Before coming to the United States, seventeen year-old Kalkidan Hefel lived most of her life in an Ethiopian orphanage.
Kalkidan's mother died when she was just 5-years old, and she came to the U.S. just two years ago.
Friday, in a Black Hawk County courtroom in Waterloo, a northeast Iowa family legally adopted Kalkidan.
Christa and Rick Hefel of Guttenberg adopted Kalkidan after working with the Iowa Department of Human Services and IowaKidsNet, the statewide organization, which advocates for children in the Iowa foster care system.
The Hefel's have three children already, so their kids, Samantha, William and Austin welcome a big sister into their family.
In allowing the Hefel's to adopt Kalkidan during Waterloo's first-ever Adoption day Friday, the State of Iowa waived its 180-day rule. The Hefel's first met Kalkidan just a few months ago, and seemed to know right away that they would want to adopt her.
Kalkidan turns 18 in just a few days. She is also trying to help her Yezelalem Minch orphanage back in Ethiopia. There are countless orphaned children in Ethiopia.
Yezelalem Minch sponsorships is a non-government organization which helps these children, many of whom orphaned as a result of the Ethiopian AIDS epidemic. To learn more about Yezelalem Minch orphan sponsorships, go to: http://helpsmission.org/sponsorship/yezelalem/
Many Iowa families work with IowaKidsNet. Iowa KidsNet is a statewide collaboration of agencies which utilizes a unique, cohesive approach to provide recruitment, training, licensing and continued support to individuals who wish to become foster and adoptive parents.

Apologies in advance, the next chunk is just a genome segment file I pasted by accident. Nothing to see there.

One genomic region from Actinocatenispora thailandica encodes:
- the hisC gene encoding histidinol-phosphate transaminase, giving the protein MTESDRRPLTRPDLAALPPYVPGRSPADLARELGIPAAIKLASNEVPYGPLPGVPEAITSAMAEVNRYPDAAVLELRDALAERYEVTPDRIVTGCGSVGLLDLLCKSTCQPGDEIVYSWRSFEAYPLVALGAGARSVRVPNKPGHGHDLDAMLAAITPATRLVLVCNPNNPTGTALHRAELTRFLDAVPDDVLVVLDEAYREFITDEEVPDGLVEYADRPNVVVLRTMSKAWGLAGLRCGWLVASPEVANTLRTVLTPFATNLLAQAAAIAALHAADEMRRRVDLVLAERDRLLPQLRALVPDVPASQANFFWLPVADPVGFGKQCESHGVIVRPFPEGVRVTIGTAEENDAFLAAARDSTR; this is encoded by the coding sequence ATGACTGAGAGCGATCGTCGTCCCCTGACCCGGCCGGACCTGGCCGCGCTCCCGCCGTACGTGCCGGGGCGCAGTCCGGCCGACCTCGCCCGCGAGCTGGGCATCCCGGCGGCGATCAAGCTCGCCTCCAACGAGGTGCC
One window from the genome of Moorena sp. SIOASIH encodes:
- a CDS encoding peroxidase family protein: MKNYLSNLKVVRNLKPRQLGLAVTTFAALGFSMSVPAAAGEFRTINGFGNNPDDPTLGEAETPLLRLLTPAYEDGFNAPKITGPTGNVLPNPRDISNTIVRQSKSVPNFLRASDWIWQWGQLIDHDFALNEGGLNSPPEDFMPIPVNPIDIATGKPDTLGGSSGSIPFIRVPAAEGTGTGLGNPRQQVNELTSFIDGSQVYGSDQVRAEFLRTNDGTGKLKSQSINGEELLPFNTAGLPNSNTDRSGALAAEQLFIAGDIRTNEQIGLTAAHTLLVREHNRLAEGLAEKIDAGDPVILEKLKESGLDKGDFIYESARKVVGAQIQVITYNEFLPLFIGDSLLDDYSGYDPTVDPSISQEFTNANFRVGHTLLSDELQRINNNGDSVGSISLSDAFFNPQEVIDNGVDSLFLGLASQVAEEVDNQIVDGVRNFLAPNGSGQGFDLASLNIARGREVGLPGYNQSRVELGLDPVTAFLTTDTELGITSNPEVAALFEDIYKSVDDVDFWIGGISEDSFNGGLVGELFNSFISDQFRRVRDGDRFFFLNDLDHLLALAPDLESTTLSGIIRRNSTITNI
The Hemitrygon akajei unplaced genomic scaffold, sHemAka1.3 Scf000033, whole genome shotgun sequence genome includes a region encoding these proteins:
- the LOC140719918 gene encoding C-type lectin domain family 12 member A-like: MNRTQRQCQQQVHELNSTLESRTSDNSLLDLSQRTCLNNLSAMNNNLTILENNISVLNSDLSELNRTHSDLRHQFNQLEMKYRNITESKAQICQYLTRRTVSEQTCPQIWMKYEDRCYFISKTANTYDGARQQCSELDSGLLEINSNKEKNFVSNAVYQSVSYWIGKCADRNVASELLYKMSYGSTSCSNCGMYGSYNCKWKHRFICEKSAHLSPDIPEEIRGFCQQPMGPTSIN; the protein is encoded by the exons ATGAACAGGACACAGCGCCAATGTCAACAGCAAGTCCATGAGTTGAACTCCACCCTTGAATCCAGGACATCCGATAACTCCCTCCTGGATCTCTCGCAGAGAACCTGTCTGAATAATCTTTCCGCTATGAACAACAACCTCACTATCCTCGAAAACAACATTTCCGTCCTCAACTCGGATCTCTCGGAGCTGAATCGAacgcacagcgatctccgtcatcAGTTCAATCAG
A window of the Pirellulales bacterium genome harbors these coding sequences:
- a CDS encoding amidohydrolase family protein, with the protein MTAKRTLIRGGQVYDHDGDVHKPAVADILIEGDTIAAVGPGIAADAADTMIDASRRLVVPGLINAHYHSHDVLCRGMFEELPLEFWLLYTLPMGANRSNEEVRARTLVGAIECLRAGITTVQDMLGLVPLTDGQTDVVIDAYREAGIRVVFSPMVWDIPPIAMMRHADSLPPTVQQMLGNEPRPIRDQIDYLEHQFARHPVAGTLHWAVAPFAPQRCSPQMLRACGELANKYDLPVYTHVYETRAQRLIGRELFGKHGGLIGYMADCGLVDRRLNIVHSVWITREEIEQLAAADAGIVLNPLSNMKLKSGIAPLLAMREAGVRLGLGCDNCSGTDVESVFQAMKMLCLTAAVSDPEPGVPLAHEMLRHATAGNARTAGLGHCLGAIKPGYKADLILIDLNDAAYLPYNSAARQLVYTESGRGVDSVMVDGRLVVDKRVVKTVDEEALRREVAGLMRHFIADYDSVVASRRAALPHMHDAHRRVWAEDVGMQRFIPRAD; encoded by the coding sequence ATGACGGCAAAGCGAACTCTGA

IowaKidsNet is a partnership of Iowa social service agencies, including Four Oaks, Children's Square USA, Family Resources, LSI, Quakerdale and affiliate Youth and Shelter Services. For more information, call 1-800-243-0756. November is National Adoption month.
"Every child deserves to have a permanent connection to a caring and supportive adult," says Kelli Malone, Iowa KidsNet project director.
Malone says, "Each year about 26,000 youth turn 18 and age out of foster care without having permanent family connections. This November we urge more Iowans to consider becoming foster or adoptive parents, especially for older youth, or find ways to raise awareness in their own communities about the needs of Iowa children in foster care."
According to the Iowa Department of Human Services, as of August 2012, there were about 765 children in Iowa who were legally eligible for adoption, meaning parental rights had been terminated.
Many of these children already have an adoptive home identified with a relative or a foster family, while others are still waiting for an adoptive home.
On March 31, 2012, there were approximately 6,100 Iowa children in foster care, which includes placements in non-relative foster homes, relative foster care, group homes, institutional care, supervised independent living or on trial home visits.
More foster and adoptive parents who can care for teenagers, sibling groups and children with special needs are urgently needed, said Malone. There is also a large need for more African American and Latino foster and adoptive families.
In all Iowa counties, including Black Hawk County, Iowa KidsNet offers free post-adoption support services for families who have adopted a child through the Iowa Department of Human Services.
Of the 104,000 children in the U.S. waiting to be adopted from foster care, some will wait five years or more to be adopted, a lifetime to a child.
To learn more about foster care, Iowa's 'Waiting Children' and adoption, contact IowaKidsNet at 1-800-243-0756, or online at: www.iowakidsnet.com.
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